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Project: fedfs-utils

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This article contains a glossary of terms related to FedFS.

Administrative Client

A network host that performs domain administrative tasks remotely using the NSDB and ADMIN protocols.


A user with the necessary authority to initiate administrative tasks on one or more servers in a FedFS domain.

Domain Root Directory

The top-level directory of a FedFS domain.


A collection of independently administered fileservers that are linked together by a common namespace. Also known as a FedFS Domain.


Short for Federated File System, a set of administrative protocols and techniques for creating a file name space that can cross multiple shares on multiple fileservers, and is consistent no matter which client it is accessed from.

FedFS Domain

A file name space that can cross multiple shares on multiple fileservers. A FedFS domain is typically a single administrative entity, and has a name that is similar to a DNS domain name. Also known as a Federation.

File-access client

An entity that accesses data stored on fileservers via a standard file-access protocol such as SMB or NFS.

File-access protocol

A network filesystem access protocol such as NFSv4 or CIFS.


An entity that provides access to file storage via a standard file-access protocol such as NFS or SMB.


A collection of files and directories that are considered as a single administrative unit in a FedFS domain. Each fileset may reside at a single location, or it may be replicated to several locations. All files within a fileset are descendants of one directory. Filesets do not span filesystems.

Globally Useful Name

A pathname in the FedFS domain namespace which is the same no matter which client is used to access the file.


A link between two shared file systems. These two shared file systems might not reside on the same server. Junctions tie together separate shared file systems into a single FedFS domain namespace.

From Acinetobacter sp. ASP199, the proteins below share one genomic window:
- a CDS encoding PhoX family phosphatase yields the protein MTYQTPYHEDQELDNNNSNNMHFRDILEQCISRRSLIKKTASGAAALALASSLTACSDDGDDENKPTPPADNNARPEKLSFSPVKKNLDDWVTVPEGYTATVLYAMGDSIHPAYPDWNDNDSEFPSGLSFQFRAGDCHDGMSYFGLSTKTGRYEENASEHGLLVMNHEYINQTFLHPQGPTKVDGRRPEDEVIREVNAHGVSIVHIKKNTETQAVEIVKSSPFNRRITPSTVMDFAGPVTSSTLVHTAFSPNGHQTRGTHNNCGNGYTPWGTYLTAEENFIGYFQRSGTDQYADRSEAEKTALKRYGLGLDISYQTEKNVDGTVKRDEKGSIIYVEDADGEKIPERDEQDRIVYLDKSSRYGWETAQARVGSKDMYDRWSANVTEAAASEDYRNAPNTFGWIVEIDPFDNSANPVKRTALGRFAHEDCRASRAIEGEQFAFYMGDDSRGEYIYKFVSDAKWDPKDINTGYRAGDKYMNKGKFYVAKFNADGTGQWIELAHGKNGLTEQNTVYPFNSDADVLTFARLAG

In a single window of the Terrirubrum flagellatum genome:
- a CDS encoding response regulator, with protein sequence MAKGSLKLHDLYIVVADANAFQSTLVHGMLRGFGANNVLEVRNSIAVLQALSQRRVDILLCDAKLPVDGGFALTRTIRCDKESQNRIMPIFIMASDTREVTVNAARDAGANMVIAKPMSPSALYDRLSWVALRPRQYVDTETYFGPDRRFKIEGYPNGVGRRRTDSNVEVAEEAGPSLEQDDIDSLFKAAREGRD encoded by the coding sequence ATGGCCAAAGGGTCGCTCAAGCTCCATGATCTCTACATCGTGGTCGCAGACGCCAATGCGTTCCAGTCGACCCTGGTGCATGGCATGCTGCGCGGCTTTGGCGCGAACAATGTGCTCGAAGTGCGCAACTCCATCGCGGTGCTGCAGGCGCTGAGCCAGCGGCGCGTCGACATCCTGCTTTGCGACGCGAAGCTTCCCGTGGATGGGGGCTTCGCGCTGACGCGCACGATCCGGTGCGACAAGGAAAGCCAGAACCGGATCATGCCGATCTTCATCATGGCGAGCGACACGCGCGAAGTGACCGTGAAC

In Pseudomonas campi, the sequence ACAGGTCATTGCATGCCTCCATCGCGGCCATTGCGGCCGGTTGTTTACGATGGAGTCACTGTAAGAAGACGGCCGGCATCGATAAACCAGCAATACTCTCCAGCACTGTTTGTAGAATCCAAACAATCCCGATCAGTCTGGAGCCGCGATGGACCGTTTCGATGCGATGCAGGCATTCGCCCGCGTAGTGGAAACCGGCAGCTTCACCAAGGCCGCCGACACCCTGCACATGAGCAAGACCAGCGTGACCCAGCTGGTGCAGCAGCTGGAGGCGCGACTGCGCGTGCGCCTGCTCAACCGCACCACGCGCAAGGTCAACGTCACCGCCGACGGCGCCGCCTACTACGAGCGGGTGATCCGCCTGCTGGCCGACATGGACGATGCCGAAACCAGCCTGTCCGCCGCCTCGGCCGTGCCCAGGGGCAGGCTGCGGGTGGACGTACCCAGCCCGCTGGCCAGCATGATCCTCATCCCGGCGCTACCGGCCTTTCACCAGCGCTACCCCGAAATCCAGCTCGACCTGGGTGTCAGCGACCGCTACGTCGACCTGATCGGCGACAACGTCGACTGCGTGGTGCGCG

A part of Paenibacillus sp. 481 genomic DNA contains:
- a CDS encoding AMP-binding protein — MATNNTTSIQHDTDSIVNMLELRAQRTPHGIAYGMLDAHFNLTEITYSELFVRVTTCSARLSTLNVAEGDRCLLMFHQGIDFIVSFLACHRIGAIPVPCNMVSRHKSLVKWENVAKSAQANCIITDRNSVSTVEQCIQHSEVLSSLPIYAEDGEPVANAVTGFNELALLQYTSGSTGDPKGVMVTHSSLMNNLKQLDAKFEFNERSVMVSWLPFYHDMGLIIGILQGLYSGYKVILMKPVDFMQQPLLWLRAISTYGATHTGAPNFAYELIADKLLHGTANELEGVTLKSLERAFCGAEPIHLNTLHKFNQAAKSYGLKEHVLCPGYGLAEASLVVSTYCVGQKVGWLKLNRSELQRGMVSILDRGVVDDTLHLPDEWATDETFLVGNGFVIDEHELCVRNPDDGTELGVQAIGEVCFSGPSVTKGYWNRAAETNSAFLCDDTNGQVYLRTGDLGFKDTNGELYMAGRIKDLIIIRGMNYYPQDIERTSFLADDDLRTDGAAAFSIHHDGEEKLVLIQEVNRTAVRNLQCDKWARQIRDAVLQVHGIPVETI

A junction's pathname is the path in a fileserver's local namespace where the junction resides. A junction's target is a list of one or more locations. Each location in this list is a replica of the same file system data.

Currently there are two types of junctions:

  • An NFS basic junction stores location information directly in each junction
  • A FedFS junction stores location information on an LDAP server so it can be shared with other fileservers

Junction Resolution

The process whereby a fileserver converts the contents of a junction into a referral for a file-access client.


A duple consisting of a fileserver host (DNS hostname or IP address) and the export path of a file system on that host. File-access clients mount a location.


A filename/directory tree that a sufficiently authorized client can access.

Namespace Database

The central repository of FedFS domain namespace information that is shared among fileservers in a FedFS domain. It is accessed via the LDAP protocol. Also known as an NSDB.

NSDB Connection Parameters

Security parameters specific to an NSDB that are used when fileservers or administrative clients communicate with that NSDB. The parameters may include a chain of x.509 certificates, including a trust anchor, for that NSDB.

NSDB Container Entry

The top-level entry on an NSDB under which FedFS-related entries are inserted. Also known as an NCE. No more than one NCE is allowed per LDAP naming context.


A fileserver response that tells a file-access client to look elsewhere for the shared file system it wants. A referral event can occur, for example, when a fileserver reports to a client that the object the client is attempting to access has moved to another fileserver. The client responds by requesting a list of locations where it can find the object.


A copy of a fileset. Replicas are used to increase availability or performance. Updates to replicas appear to occur in the same order, but do not necessarily occur simultaneously.

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